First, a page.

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A New Stove for the Household Production of Palm Sugar

This paper describes part of the work of the Thai-French Farming Systems Research Project, in collaboration with the Faculty of Natural Resources, Prince of Songkla University, Autumn 1986, 9 pp. slightly abridged for 'Boiling Point'.

The research work has been carried out under the scientific assistance of Bernard GUERIN (FNSIA, 9130; MASSY, FRANCE) and Jose MUCHNIK (GRET, ALTERSIAL, 91305 MASSY, FRANCE) after a detailed analysis of the agrarian system in the concerned area.


In South East Asia, the palmyra palm, BORASSUS FLABELLIFER L., has been exploited for a very long time, mainly for its production of sweet sap which is fermented into alcoholic drinks or boiled to make sugar. In the peninsula of Sathing Phra, in the extreme south of Thailand, the poor farmers, who have no access to the land, obtain their principal income through this activity. Although the conditions surrounding their household commodities seem bad, (low labour productivity, dangerous work for the farmers, concurrence with the price of sugar cane...) the Production of alcohol and especially sugar has increased recently (VANDERGEEST, 1986; TREBUIL et al., 1983).

Palm sugar can be Produced all year round but its peak is between March and May. As 'he season approaches, the tappers prepare by building a stove, buying bamboo containers and a pan and collecting palm fronds for use as firewood. The juice isconcen'ratec into syrup or solid sugar cake in a single open-oar evaporator. Although sugar palm cultivation is increasing in "he Sathing Phra area, there are 2 important problems which threaten i's future. Firstly the lack of local firewood supplies and secondly the poor quality of the honey and solid sugar cake.

One of the most important problems is the concentration of the juice in open-pan evaporators. The traditional stove causes an inefficient use of wood and inferior quality of the final products. Farmers usually collect various parts of the palm tree and other kinds of wood as fuel but recent expansion in sugar cultivation has brought about a crisis in household supplies of fuel. Wood imports, especially of rubber wood, have increased over the last 10 years. The cost of fuel for boiling sap down to syrup is about 30-50% of the gross income from sugar production (TREBUIL et al., 1983; VANDERGEEST, 1986).

This research programme is concerned with improving the efficiency of the open-pan stove used to evaporate the water from palm sap. The primary objective is to reduce the cost of the fuel component. The first phase of the programme was a research phase during the 1985 sugar season, the second is the extension phase before and after the 1986 sugar season. (THAMRATWASIK and al., 1986).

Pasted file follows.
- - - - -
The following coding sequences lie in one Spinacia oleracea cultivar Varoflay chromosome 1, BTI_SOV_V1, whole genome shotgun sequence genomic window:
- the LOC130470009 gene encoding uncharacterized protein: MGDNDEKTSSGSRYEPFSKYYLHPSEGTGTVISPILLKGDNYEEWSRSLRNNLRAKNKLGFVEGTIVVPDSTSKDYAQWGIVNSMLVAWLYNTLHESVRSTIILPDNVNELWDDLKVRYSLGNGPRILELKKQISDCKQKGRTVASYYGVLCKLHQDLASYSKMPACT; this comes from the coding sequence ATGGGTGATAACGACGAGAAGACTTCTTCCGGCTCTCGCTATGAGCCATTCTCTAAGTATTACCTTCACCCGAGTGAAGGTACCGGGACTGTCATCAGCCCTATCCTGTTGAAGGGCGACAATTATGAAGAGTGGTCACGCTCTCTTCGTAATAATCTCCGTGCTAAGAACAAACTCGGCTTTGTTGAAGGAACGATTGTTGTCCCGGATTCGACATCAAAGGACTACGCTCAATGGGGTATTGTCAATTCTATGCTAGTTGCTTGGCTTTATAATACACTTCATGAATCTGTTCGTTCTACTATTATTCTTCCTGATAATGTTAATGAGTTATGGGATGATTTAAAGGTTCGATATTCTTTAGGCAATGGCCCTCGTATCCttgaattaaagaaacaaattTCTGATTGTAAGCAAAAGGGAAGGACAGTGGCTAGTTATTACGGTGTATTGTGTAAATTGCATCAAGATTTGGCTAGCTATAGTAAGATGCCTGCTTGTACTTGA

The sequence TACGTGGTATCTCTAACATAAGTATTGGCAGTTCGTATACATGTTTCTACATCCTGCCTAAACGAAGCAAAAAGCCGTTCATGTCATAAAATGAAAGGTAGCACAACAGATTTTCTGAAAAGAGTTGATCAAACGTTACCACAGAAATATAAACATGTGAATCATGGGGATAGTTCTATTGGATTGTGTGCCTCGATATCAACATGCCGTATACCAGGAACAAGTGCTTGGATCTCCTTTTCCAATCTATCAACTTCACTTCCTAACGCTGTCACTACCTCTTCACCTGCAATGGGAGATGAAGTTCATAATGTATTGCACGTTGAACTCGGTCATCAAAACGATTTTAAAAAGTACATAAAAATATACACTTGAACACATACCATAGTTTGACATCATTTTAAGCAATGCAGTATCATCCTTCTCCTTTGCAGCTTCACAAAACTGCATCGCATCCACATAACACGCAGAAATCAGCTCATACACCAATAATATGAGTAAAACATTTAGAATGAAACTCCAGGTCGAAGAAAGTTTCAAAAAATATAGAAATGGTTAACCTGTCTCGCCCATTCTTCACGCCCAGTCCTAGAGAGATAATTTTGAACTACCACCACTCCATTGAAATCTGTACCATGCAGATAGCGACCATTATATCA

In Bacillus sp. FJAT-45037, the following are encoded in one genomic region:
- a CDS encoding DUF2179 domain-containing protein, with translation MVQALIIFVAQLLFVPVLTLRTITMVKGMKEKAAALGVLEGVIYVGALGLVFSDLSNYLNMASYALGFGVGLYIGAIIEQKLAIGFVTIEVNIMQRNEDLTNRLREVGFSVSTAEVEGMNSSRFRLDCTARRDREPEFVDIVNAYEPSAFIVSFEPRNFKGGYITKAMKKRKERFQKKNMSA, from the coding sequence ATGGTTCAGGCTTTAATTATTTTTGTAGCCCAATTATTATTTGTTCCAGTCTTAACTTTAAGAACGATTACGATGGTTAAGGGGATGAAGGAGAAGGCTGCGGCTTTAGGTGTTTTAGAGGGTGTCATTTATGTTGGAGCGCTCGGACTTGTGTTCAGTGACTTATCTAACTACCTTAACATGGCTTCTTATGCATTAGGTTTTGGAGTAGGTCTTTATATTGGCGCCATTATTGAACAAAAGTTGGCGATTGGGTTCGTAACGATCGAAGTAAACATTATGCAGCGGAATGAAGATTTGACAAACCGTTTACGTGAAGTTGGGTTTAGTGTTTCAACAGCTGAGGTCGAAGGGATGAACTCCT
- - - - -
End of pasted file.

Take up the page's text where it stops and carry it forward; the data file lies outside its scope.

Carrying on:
The woodstove typically used in the Sathing Phra area is shown in figure 1. It is normally made from local and freely available materials: mud and clay and sometimes bamboo or rice straw for increasing the strength. The stove has one pan, made of iron, which can hold about 60 litres of fresh sap. It has no grate and no chimney and the fuel gases escape around the edges of the pan. This type or stove must be rebuilt every 2 or 3 years.

The improvement of Stoves for traditional sugar processing had -been studied all over the world.

The so-called Khandsari small factories in India (production of crystallized cane sugar) use improved stoves with 5open-pans and bagasse as fuel (BENNETT, 1981, KLAPLINKY, 1984).

If the theoretical ideas were given by university researchers, it is important to note that the ideas arose in the field with farmers from 2 different villages. The new stove is the result of these convergent factors. The investment means of the farmers, especially the climbers of Borassus, are too low for a vacuum concentrator which is the best and gives high quality sugar. In the Sathing Phra area, the climbers do not want to work together in groups of 2 or 3 households using each stove. A 3 or 4 pan stove is thus too big for them. Using palm petioles as fuelwood (a bulky material) imposes the need for a heavy stove with a big combustion chamber. In regard to theory, the main characteristics of the new stove are:

- The pan surface in contact with flames and ember radiations and the removal of flue gases has been increased in relation to the traditional one. The iron pans are the same as in the traditional stove for economic reasons. Then, to increase the heat transfer surface, the shape of the stove is adapted to the pan and the pan-fuelbed distance is reduced.

Fig. 1 Traditional Palm Sugar Stove

The combustion chamber and the chimney flue must be planned to extend the stay time of hot gases and to reduce the losses of heat through the chimney. The chimney allows air to be drawn into the combustion space but at the same time, a baffle prevents hot gases from escaping too cuickly. The chimney also means that the stove can be made smokeless.

- For complete combustion of the wood, the se. must have free access to the burning fuel. The fuelbed is on a grate so that air can pass through the charcoal (primary air) and the ash can be removed. Then, combustion and radiation transfer are improved.